wine Features
Wine on Skis: Valtellina
Piedmont meets the Veneto


By Jim Clarke
December 2006

When I was first learning about wine, my teachers repeated the contrast between cool climates – which yielded higher acid, lighter bodied wines – and hotter climates (full-bodied, lower acidity) like a mantra; it’s one of those basic divisions that help you make sense of wine’s variety. For classmates whose sense of geography and climate was unsure, there was a shorthand trick: Do you go there to swim or to ski? If you know that, it tells you enough about the climate to start making some assumptions about the wine.

But every rule has an exception. Valtellina, in northern Italy, is a studded with ski resorts; there are about 250 miles of slopes. The peaks remain snow-covered all year long, and glaciers allow year-round skiing in some spots. Nevertheless, a 25-mile amphitheater of southern-facing mountains allows winemakers with the necessary energy and stamina to make some of Italy’s most individual wines, rich and complex.

The mountains line the Adda River, which works its way up from Lake Como. It brings with it the breva, a warming wind which heats up the Adda Valley and prolongs the autumn so that grapes have time to ripen (It also makes the northern part of the lake a great spot for windsurfing). The terraced vineyards lie on the north side of the river, facing south; they squeeze out every drop of sunlight available. Even when the sun has passed, the rocks retain much of the heat and keep the vineyards warm into the evening.

Piedmont meets the Veneto

Still, despite number of advantages Valtellina owes to its peculiar geography, it seems like a difficult place to grow winegrapes. All the work has to be done by hand because of the steep mountainsides and terraces. Apparently the growers are gluttons for punishment: to complement the region’s physical challenges, they grow Nebbiolo, a grape so temperamental and late-ripening that it’s rarely seen outside of Piedmont, where it contributes to the fame of Barolo and Barbaresco. Even New World producers who yearn to work with the finicky Pinot Noir seem reluctant to tackle Nebbiolo. But in Valtellina they have been growing Nebbiolo (locally called Chiavannasca) here since the 14th century.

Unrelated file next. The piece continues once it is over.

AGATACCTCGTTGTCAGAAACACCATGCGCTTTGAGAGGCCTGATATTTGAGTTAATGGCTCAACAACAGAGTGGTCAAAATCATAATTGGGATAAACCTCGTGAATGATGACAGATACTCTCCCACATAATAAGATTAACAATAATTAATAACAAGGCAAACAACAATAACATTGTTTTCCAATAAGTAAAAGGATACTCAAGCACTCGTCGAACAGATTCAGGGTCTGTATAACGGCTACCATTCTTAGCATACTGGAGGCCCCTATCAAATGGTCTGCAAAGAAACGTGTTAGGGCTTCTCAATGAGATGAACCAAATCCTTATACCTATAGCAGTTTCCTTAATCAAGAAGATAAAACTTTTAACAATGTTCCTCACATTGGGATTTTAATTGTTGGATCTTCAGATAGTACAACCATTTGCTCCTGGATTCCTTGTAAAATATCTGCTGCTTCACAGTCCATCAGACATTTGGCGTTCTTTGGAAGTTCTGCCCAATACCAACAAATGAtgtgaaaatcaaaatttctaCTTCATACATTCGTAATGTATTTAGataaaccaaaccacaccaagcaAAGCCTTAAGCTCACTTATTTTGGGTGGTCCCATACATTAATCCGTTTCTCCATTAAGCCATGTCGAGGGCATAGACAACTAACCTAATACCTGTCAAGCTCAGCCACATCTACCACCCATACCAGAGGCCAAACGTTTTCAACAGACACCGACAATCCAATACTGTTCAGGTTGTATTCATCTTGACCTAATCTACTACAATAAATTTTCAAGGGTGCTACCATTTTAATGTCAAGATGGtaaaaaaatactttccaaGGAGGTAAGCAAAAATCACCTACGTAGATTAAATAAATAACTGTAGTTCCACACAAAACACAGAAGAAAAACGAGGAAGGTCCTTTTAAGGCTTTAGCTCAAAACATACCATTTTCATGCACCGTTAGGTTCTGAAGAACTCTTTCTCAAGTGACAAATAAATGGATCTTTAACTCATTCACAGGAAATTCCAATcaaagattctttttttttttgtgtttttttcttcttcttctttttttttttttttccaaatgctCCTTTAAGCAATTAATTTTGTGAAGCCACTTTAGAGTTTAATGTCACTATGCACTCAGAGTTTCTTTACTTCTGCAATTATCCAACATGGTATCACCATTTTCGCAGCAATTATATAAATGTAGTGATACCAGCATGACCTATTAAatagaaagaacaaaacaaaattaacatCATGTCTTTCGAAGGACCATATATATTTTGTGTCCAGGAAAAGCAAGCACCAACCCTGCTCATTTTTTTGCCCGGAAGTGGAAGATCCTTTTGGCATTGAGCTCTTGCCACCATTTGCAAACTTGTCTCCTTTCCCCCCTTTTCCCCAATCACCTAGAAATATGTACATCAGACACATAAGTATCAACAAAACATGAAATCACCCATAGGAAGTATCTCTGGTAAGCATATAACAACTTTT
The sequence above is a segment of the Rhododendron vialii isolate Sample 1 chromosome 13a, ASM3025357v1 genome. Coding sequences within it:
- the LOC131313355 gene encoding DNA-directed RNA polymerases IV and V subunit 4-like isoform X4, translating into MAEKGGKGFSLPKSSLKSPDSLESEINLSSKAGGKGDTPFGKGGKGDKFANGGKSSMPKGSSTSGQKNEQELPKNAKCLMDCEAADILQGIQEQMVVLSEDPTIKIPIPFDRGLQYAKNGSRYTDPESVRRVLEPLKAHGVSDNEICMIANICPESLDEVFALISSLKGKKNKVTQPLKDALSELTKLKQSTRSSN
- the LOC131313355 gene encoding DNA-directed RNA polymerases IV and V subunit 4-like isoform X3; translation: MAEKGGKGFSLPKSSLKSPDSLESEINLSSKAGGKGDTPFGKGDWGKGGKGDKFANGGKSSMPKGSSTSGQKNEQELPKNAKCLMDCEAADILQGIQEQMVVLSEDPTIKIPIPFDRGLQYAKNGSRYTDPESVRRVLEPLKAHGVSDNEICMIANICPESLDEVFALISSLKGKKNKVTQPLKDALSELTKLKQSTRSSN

If their grape choice matches with their neighbors to the west, some of their winemaking techniques look toward their eastern neighbor, the Veneto. There the winemakers sometimes like to pick the grapes and dry them out in a barn, concentrating the sugars and flavors to make a fuller and more intense wine. The Valtellinese would be foolish not to try it for themselves, because the breva wind not only helps warm the vineyards; it’s also perfect for drying out the grapes while limiting the threat of rot. These are the Sforsato or Sfurzat wines; they have the same intensity and rich fruits of the Veneto’s Amarone wines, but retain the Nebbiolo grape’s tannins and tar, lavender, and spicy aromas.

The non-Sforsato wines are generally leaner and gentler than a typical Barolo or Barbaresco, but they’re not lightweights. The wines labeled Superiore come from one of four vineyards: Sassella, Valgella, Grumello, and Inferno (the name suggests the heat of the vineyard in the summer). The Inferno wines are generally the most powerful of the non-Sforsato wines, while Valgella’s high-altitude vineyards creates more delicate, aromatic wines.

There are only twenty-something producers in Valtellina, and not all of them export their wines. Keep an eye out for the following:

Nino Negri
Aldo Rainoldi
Sandro Fay
Arturo Pellizatti Perego

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